This area requires that you bring everything you'd need to establish a shelter and everything needed for sleeping.
  • Backpacking Tent
  • Tarp for emergency shelter and to protect your tent
  • Tent Repiar Kits
  • Sleeping bags equal to the areas weather
  • 40-50 of 550lb paracord
  • Duct Tape Roll


You need to ensure you can navigate you desired excape route so great detail must be put into planning your route and ensuring you have a back up routes as well. Also, it is importtant to practice your routes so you don't get lost. It may seem easy to follow on your map but the execusion might not go off as planned and you don't want that to happen during an emergency.

  • Maps of your local city area
  • Topographic maps if you heading to the wilderness
  • Compass
  • GPS (may not work during an emergency but always good to have.)


A base set of clothes is a great start here that way if you can add to it during an emergency. Carry everything you'd need to stay dry and warm.

  • Wool socks (will still be warm even when wet)
  • Beanie or Hat
  • Gloves
  • Pants and shirts (not cotton since it takes all long time for it to dry)


Personal protection is always a personnal choice when choosing what to bring but I recommend some basics since during a emergency situation normal people could act quite crazy to be frank. People riot after teams win championships so it's not impossilbe to think that this will happen in an emergency.

  • Pepper Spray (Used to fend off less agressive individuals)
  • Fixed blade Survival Knife
  • Multi-tool
  • Gun (Carry extra ammo and a cleaning kit)
  • First Aid Kit with medication
  • Whistle to signal rescuers

Miscelaneous Items

The catagory covers anything that should be brought that doesn't fit into one of the main catagories.

  • SD Card with pictures of important documents (Social Security Cards, Birth Cetificates, Etc)
  • Toilet Paper
  • Cash (power may not be avaialable so bank cards will be useless)
  • Crank Operated Radio / Battery Operated
  • Flashlight or lanterns with extra batteries
  • Standard ID's (Drivers Liscence, Military ID, or the equivalent)

It's important to remember to bring everything you would need for your child or pet as well. Remember when building your bug-out bag that you can't take everything but you need to bring only what you'd need to survive for 72 hours using no outside support. What would you bring in your bag that might not be listed above?

Learn. Explore Survive.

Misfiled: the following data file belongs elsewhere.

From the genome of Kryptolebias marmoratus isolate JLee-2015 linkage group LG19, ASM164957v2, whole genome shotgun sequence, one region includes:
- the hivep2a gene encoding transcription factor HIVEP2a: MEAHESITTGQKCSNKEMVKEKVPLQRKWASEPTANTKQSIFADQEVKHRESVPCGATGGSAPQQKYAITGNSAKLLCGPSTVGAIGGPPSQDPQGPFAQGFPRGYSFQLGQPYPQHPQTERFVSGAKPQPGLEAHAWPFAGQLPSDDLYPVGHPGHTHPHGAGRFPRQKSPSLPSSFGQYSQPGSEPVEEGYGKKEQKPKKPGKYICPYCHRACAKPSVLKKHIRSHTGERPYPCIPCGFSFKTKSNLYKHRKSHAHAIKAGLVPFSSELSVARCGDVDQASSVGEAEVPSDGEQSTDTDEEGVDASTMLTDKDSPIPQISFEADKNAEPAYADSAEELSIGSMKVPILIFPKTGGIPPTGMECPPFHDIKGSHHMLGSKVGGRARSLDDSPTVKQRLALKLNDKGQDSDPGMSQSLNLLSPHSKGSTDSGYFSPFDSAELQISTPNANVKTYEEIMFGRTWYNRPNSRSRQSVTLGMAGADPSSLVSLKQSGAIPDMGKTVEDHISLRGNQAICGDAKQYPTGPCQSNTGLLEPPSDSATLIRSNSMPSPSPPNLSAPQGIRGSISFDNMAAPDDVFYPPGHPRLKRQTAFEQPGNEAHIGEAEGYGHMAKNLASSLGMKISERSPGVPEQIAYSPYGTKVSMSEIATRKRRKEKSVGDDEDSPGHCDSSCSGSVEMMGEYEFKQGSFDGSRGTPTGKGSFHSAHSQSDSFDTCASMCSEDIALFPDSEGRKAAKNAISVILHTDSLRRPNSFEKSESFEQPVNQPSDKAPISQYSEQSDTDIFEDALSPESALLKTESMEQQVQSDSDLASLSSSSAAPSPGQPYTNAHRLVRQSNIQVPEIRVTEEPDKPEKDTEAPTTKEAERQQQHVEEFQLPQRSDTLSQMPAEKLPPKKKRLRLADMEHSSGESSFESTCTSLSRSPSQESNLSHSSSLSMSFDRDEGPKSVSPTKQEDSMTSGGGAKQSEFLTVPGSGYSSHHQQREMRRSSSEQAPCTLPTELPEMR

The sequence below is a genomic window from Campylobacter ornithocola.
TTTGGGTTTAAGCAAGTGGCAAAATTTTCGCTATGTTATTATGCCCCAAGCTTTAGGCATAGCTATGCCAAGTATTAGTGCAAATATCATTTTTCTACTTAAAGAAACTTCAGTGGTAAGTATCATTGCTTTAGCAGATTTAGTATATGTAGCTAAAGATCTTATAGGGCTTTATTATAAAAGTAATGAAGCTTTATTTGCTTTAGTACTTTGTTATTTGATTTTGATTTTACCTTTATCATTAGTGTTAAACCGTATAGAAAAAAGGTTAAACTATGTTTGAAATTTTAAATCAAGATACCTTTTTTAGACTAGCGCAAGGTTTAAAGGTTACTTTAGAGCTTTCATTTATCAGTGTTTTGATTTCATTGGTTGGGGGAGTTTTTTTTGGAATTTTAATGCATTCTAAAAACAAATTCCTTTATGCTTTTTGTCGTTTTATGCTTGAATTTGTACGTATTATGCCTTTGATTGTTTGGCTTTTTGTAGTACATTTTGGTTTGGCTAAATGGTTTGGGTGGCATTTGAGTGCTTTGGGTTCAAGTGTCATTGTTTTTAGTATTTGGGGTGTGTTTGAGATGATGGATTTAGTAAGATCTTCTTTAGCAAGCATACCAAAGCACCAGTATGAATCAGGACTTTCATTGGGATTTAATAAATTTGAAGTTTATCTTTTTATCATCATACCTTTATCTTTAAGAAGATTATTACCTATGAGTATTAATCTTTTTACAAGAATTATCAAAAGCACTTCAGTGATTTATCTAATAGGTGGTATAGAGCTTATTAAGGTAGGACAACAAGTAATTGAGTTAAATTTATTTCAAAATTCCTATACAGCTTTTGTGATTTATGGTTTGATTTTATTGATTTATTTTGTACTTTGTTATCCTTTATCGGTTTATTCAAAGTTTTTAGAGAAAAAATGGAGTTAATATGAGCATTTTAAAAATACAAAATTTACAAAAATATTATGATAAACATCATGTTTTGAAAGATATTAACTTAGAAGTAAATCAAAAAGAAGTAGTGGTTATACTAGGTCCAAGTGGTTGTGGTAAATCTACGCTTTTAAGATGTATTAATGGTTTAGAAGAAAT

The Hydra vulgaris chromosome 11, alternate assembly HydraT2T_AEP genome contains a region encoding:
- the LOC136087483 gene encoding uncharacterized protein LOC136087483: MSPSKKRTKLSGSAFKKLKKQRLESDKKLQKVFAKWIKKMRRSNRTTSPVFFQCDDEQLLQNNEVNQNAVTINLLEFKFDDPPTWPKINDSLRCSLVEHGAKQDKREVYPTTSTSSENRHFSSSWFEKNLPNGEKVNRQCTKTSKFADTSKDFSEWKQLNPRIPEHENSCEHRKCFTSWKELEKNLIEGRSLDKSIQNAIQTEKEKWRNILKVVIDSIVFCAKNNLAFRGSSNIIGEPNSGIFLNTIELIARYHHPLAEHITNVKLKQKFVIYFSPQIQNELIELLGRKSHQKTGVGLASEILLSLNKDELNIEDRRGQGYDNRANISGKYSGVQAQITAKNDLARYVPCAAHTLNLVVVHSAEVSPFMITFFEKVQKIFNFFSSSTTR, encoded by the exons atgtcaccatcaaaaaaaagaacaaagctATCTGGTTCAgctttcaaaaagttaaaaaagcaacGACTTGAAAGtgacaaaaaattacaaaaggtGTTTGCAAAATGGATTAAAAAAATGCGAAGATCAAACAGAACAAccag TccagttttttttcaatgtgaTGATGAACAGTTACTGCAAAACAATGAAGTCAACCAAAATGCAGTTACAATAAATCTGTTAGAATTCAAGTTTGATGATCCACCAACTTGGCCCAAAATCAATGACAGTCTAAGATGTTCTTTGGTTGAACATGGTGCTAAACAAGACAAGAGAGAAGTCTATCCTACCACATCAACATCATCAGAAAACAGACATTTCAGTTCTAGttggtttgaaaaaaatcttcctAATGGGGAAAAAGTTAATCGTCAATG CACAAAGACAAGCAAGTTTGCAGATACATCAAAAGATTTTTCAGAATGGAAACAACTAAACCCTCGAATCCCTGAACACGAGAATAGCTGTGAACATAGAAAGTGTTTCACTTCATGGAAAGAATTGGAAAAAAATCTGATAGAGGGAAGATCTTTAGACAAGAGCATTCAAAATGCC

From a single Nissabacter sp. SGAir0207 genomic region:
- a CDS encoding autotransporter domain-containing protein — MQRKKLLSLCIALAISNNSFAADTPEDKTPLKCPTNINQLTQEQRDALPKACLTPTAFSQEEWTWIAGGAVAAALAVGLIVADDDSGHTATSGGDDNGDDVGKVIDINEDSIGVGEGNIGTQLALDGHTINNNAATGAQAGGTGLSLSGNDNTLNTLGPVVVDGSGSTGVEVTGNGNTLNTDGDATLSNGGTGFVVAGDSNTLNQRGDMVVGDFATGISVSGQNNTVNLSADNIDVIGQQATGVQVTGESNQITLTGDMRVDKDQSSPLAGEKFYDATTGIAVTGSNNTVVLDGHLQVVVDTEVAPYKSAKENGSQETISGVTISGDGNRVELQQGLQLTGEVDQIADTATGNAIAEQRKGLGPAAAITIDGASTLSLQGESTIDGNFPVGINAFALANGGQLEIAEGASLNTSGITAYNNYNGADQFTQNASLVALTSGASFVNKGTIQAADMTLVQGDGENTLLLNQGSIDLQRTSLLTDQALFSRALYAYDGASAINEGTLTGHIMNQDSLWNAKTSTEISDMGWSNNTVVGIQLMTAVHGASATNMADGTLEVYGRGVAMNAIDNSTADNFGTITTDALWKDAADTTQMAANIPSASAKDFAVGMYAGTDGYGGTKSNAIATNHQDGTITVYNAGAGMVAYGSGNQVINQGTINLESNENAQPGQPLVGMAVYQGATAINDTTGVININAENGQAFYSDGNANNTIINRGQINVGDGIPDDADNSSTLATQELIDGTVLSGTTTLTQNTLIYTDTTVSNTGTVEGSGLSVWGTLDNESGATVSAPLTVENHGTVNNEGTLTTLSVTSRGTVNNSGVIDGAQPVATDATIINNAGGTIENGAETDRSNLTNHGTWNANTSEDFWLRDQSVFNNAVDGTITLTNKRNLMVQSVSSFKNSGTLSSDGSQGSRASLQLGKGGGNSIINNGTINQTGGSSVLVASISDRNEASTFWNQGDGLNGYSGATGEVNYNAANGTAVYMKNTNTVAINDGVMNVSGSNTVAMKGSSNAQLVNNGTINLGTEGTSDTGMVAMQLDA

Wednesday, February 15, 2012

Tree Identification Guide

Pacific Northwest Tree Identification Guide

I've compiled information on trees within the Pacific Northwest and made it into an easy to read PDF file. You can use this in the field if you upload it to your phone, ipod, or ipad. Its covers over 20 trees in the Pacific North West area. Knowing these trees could help you in a survival situation. Feel free to share this with your friends. I hope it helps you during your adventures.

Learn. Explore. Survive.

Tuesday, February 14, 2012

How To: Fire Building Materials

In this brief discussion I'll explain the three essential materials needed for any wilderness fire: Tinder, Kindling, and Fuel.

1. Tinder

 Tinder is the most important material needed to ensure your fire started the way it should. For tinder you want to find dry leaves, grass, bark, moss, or paper. Your tinder must be completely dry since it needs to light with just an ember or spark. Spend a good amount of time gathering enough tinder to get a good start. Once you're ready to start you want to break up the material as much as possible so you have a lot of surface area. You want to make a tinder ball to catch your spark or ember so you can blow it into flame. A good tip is to collect tinder as your hike and put it inside your coat so it drys before you get to camp.

2. Kindling

Kindling is the next material you need to have on stand by. Kindling consists of small twigs and sticks. They should be no bigger than your pinky in width. You can also use wood chips from larger pieces of wood if dry twigs aren't available. Once your tinder ball ignites you want to start adding kindling to it. Start slow so you don't put out your fire. You want to have a lot of kindling ready before you start so you can get your fire started. Once you get enough kindling burn your coals will build up and your fire will produce a lot more heat. Start with the smallest kindling you have and move up until you get to the next martial: Fuel.